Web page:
Survey Tools for
Collecting Time Use Data
Hazel Malapit
Research Coordinator
Poverty, Health and Nutrition Division
Intern...
Time
Why collect time use?
• Time use data can be used to construct
indicators along two pathways:
– Workload (one of the 10 in...
Sampling design and selection
• Sampling household members
– more than one household member?
– how should they be selected...
“Yesterday (or last week), how much
time did you spend on activity x?”
Types of survey instruments
• Time diary

OR

– Rep...
Designing the time diary
• Exhaustive activity list
– Level of detail
– What context variables to include in activity
desc...
EXAMPLE: CARE-BANGLADESH
STRENGTHENING THE DAIRY
VALUE CHAIN PROJECT
Overall objective of the SDVC project
• Goal: Double the dairy-related incomes of smallholder farmers in
northwest Banglad...
Study Design
• Longitudinal quant impact evaluation (2008
and 2012); propensity weighted regressions
•

Treatment group

•...
Key Questions
Questions

Quant

Qual

Did the SDVCP increase women’s and/or men’s
ownership of assets? What types of asset...
Time costs and tradeoffs
Dairy activities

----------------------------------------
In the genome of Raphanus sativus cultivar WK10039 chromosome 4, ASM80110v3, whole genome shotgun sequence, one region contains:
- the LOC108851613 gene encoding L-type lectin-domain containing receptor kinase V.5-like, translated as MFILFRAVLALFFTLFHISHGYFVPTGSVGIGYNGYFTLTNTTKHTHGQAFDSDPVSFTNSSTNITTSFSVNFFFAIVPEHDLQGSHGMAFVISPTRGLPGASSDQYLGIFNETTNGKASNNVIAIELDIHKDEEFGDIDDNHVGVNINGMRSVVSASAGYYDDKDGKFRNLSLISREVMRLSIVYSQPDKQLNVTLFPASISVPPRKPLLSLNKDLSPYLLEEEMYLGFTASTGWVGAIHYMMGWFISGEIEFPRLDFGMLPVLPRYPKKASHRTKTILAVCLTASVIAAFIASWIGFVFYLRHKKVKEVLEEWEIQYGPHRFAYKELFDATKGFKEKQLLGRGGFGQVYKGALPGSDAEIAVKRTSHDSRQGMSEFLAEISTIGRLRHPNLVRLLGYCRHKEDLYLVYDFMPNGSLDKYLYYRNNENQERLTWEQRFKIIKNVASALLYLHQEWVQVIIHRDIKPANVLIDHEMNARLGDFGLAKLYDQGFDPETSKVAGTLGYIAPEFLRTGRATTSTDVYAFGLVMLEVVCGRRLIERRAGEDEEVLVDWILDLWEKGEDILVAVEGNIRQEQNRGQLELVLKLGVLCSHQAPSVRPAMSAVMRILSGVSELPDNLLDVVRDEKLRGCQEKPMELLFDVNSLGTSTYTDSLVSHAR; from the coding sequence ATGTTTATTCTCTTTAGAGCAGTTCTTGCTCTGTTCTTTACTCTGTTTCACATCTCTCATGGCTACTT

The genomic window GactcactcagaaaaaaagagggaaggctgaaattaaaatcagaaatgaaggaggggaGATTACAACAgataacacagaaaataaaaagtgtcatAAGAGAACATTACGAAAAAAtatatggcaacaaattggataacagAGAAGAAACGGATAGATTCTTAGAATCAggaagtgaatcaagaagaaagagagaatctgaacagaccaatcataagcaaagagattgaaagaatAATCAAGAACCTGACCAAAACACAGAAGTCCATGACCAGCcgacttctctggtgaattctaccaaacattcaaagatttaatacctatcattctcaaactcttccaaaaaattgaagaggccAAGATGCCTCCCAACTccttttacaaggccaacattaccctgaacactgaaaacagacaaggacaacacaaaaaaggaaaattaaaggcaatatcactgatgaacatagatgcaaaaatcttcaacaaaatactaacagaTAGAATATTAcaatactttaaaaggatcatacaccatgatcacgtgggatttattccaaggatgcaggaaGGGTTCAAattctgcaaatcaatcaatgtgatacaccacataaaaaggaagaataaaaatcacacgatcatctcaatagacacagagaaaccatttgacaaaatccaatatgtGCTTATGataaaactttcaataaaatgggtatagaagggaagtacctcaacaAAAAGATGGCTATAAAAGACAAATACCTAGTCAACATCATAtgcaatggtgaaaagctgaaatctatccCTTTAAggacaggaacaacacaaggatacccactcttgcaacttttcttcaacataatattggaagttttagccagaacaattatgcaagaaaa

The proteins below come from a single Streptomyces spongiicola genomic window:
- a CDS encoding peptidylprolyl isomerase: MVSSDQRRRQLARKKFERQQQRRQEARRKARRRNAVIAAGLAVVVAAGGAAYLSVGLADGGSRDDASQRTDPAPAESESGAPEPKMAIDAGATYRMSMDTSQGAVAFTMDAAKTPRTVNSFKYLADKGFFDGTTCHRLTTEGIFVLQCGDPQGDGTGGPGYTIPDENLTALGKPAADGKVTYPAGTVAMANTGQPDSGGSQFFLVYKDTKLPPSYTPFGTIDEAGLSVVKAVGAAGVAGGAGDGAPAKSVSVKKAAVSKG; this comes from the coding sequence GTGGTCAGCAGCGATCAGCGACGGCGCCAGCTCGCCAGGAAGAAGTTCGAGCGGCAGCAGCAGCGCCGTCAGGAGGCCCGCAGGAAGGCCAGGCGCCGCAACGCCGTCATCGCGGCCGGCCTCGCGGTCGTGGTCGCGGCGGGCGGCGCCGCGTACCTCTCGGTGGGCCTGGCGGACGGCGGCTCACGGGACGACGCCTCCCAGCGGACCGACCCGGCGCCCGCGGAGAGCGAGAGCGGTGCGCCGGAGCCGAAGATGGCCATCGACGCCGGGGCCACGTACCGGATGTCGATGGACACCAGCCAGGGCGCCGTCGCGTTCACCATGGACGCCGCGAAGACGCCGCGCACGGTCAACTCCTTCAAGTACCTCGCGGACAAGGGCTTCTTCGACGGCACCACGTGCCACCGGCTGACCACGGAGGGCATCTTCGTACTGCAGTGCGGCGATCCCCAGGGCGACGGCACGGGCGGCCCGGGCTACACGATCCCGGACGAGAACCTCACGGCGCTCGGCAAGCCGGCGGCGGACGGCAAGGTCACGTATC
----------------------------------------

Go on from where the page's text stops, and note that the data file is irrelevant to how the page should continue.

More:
Household activities
Dairy plus hh activities
Impact on time allocation
• Key results:
– Adult women increase time on dairy activities
– Adult men and young boys contri...
EXAMPLE: WOMEN’S EMPOWERMENT IN
AGRICULTURE INDEX (WEAI)
The Women’s Empowerment in Agriculture
Index (WEAI)
• Developed by USAID, IFPRI and OPHI as a monitoring
tool for the US g...
Five domains of empowerment

Indicators are used to build individual empowerment profiles
Five domains of empowerment

Indicators are used to build individual empowerment profiles
Features of the WEAI time module
• Sampling design
– Population-based survey representative of FTF zone
– Respondents are ...
Training and prerequisites
• How do people tell time/duration of activities?
– Referring to certain events of the day (eg,...
Ask respondent to narrate their activities in the previous day
from the time they woke up to the time they went to bed.
MO...
“Yesterday, when did you wake up in the morning?”
MODULE G6: TIME ALLOCATION - continued
“Yesterday, when did you wake up in the morning?”
6:30 am
MODULE G6: TIME ALLOCATION
“And then what did you do?”
MODULE G6: TIME ALLOCATION - continued
“And then what did you do?”
I spent about 45 minutes with using toilet/bathroom, washing face, including prayer.
MODULE G6...
“And then what did you do?”
I ate breakfast for 30 minutes, then I worked on my farm for about 6 hours.
MODULE G6: TIME AL...
“And then what did you do?”
I ate breakfast for 30 minutes, then I worked on my farm for about 6 hours.
MODULE G6: TIME AL...
“Workload” is defined as time
spent in categories E - P
•

•

Includes unpaid or non-market
activities (eg, subsistence
pr...
Common questions
• How well does it capture seasonality?
– Past 24-hours may not be a typical day

• How well does it capt...
EXAMPLE: NEPAL SUAAHARA PROJECT
Nepal Suaahara Project: Introduction


Timing and Funding: 5 year USAID-funded multisectoral program in